Often this is seen as an extension of Reality Television, the idea that competition shows aren’t enough – and eventually Reality TV turns into blood sports. And who better to participate in a blood sport, with everything on the line, than prisoners? Generally something like a shortened sentence or outright freedom is dangled in front of them, and they compete for that.

There are many ideas for what the competition might look like, with those details updating over time even if the basic plot remains the same – like with Running Man and Gamer. Hey look, Arnold Schwarzenegger again… Still, it’s pretty much the use of prisoners as gladiators to entertain the rest of us. And sometimes, freedom isn’t really guaranteed, like for Duncan Idaho in the Dune prequels – where it really is just for the amusement of it.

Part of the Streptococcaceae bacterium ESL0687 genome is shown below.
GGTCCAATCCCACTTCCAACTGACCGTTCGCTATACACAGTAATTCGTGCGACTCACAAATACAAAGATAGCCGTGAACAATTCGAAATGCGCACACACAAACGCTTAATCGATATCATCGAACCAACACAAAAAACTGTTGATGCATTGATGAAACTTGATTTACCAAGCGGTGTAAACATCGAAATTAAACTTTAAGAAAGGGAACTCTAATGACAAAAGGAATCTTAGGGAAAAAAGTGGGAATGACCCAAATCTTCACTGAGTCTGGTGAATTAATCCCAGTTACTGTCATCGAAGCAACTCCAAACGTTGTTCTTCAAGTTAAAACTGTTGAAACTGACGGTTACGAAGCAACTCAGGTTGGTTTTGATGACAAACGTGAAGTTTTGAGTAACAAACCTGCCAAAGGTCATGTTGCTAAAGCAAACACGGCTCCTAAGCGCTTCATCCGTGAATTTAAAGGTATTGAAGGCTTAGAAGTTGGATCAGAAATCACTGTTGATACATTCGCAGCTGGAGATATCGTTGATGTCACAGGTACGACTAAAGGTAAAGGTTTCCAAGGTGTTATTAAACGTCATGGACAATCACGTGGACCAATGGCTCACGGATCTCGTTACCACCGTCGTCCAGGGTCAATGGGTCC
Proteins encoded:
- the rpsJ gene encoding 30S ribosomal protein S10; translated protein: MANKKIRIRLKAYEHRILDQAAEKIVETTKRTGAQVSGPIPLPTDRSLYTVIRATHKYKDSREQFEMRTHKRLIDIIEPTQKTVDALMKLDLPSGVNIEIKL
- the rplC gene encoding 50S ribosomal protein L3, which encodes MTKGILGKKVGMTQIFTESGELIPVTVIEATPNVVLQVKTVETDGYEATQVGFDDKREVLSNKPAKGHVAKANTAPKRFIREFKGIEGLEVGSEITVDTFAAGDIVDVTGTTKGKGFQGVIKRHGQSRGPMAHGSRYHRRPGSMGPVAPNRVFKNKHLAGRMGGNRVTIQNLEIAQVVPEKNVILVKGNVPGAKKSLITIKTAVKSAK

This post is part of the April A to Z Challenge, and also part of our occasional series on Science Fiction Today. You can read an explanation of both here. We are striving to keep these posts short, and know that we have not covered every example or angle – plenty of room for discussion!

Science Fiction Today – Justice System

JThe justice system is a complicated process and deals with not only finding the people who commit crimes, but also convicting and judging them. There are a lot of different areas that make up the entire justice system and in science fiction we see these areas dealt with in very different ways.

In some stories it is about compressing the process, in that way justice can happen more swiftly and not have to deal with the lengthy processes of trials or other things. Another option that can be found in science fiction is creating some sort of automated or surveillance-based system. The basic idea is that someone is always watching and keeping track. Both of these futures look to hasten the path to justice, but at a cost.

Cop, Judge, Jury